Now granted, the debtor had a deeper hole due to the additional interest he paid for his loan, but the cash buyer gave up something just as valuable.

It’s called opportunity cost.

You see, had the cash buyer not had to take his pile of cash and made a purchase, his pile would still be growing and compounding.

What he has missed out on was the opportunity for his money to keep growing because he took it out to make a purchase.

He too is back to square one.

The debtor paid interest out of his pocket for the use of money.

The cash buyer gave up interest he could have had when he used his money.

Both really have no money.

So how do you fix this seemingly unsolvable problem?

Well, we have to give kudos to the cash buyer for taking the time to forgo a purchase today and save first.

Which brings us to our third guy in the conversation. This one we call a saver.

What he does is save first, like the cash buyer, but this time instead of taking his pile of cash and making his purchase, he uses a technique called collateralization.

I know, big word, but what it means is he leaves his money alone and growing and compounding, and then borrows against his money. That is what collateralization means, it means to borrow against your money.

So in effect, his money never leaves the account.

He borrows what he needs for his car – he makes payments back to the lender, but his money is still growing and compounding.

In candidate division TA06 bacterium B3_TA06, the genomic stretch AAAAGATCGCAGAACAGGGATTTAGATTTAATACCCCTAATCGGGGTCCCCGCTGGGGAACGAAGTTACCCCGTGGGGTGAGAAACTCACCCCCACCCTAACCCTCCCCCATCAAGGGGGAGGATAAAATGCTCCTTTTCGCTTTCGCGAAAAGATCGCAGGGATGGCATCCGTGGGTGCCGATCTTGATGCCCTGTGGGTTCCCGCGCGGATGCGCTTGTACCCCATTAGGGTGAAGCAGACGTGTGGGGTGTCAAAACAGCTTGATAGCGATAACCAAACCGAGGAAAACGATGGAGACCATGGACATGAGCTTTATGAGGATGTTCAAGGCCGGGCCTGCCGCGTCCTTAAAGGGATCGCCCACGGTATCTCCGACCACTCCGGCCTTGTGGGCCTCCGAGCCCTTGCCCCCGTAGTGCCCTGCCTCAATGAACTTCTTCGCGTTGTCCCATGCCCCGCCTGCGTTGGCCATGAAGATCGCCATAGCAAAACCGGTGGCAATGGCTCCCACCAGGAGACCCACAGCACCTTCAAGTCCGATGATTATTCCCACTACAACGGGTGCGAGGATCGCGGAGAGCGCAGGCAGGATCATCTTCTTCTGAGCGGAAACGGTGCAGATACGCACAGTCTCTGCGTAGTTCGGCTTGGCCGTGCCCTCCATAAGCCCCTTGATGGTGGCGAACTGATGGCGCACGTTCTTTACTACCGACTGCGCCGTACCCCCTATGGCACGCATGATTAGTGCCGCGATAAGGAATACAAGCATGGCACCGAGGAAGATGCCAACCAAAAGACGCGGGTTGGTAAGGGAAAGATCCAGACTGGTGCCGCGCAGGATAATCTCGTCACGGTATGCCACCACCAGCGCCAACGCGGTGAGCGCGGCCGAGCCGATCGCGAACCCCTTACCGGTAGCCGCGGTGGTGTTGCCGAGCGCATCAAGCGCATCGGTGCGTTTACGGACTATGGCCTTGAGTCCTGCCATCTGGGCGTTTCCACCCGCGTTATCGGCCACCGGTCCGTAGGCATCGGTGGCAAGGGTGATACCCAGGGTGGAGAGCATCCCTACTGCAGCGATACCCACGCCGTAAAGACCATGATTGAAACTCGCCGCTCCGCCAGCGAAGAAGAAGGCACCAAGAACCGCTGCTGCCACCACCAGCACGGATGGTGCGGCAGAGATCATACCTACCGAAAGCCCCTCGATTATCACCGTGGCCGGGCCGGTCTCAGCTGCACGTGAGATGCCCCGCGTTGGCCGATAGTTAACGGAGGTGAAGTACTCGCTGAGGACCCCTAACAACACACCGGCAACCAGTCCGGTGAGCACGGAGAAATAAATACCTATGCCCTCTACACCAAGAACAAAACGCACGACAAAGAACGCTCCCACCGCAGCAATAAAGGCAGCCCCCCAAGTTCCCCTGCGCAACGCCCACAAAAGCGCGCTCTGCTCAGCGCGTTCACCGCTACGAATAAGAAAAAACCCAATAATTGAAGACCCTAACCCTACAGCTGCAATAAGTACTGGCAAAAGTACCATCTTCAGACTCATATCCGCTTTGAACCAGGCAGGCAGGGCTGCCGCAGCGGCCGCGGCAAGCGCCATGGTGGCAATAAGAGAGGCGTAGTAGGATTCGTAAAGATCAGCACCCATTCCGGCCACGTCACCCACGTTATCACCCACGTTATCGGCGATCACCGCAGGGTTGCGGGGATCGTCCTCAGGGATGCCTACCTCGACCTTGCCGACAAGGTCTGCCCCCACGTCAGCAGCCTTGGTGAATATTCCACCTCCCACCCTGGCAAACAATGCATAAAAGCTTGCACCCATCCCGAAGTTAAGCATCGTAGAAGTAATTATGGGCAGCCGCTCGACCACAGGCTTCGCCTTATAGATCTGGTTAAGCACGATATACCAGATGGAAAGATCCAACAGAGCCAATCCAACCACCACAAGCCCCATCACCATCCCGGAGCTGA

The result is, he actually gets ahead.

His pile of money grows while he gets the use of it for his purchases.

Now, let me make one thing clear.

The best thing this guy could do is never buy a car – right? I mean they are horrible investments.

But since he will likely need or want a car and is going to buy one anyway, this is can be the best economic advantage to him.

That is all we are looking for is an economic advantage.

If we can still have our money growing and compounding and at a higher rate than the interest we are paying for the use of the money – we win.

I’m sure you’re asking yourself, why hasn’t someone told me about this before?

My answer is, the system is rigged against you. Between the big Banks and Wall Street, do you think they want you to know how to beat the system?

You see, the way you beat it is by using a sold mutual, dividend-paying, whole life insurance policy.

I know, but that’s life insurance, right? It is, but it actually resembles more of the banking principals that we need than simply for the death benefit.

There are a few keys though. We need to be savers, we need to overfund the policy.

What that means is we design it to accept more cash than a typical policy would, that is how we supercharge the policy and build a capital reserve account.

We want to maximize the premium right up to the IRS limits. I won’t get too much into that here, but just know, that’s how we’ll design it, to the maximum tax advantages to you.

I’ll bet you didn’t know there were tax advantages to a life insurance policy, did you?

You might be surprised what you’ve never been told before – those darn banks and wall street firms want you kept in the dark, don’t they?

We also need to be wise with our money, we always want to pay back loans, so we are not stealing from ourselves, and any loan we take has to be an economic advantage to us.

That’s about it – now you know the difference between a debtor, a cash buyer, and a saver.

If they are all on an equal playing field, with the same income and make the same purchases, the saver is going to come out lightyears ahead of the other two as they simply are on treadmills getting nowhere.

This could be the difference between a subsistence retirement and an abundant one.

Well, as always, if you have any questions, shoot me an email and I’ll answer them as quick as I can. Send them to dan@wisemoneytools.com

Take care.

Leave a Reply

  • (will not be published)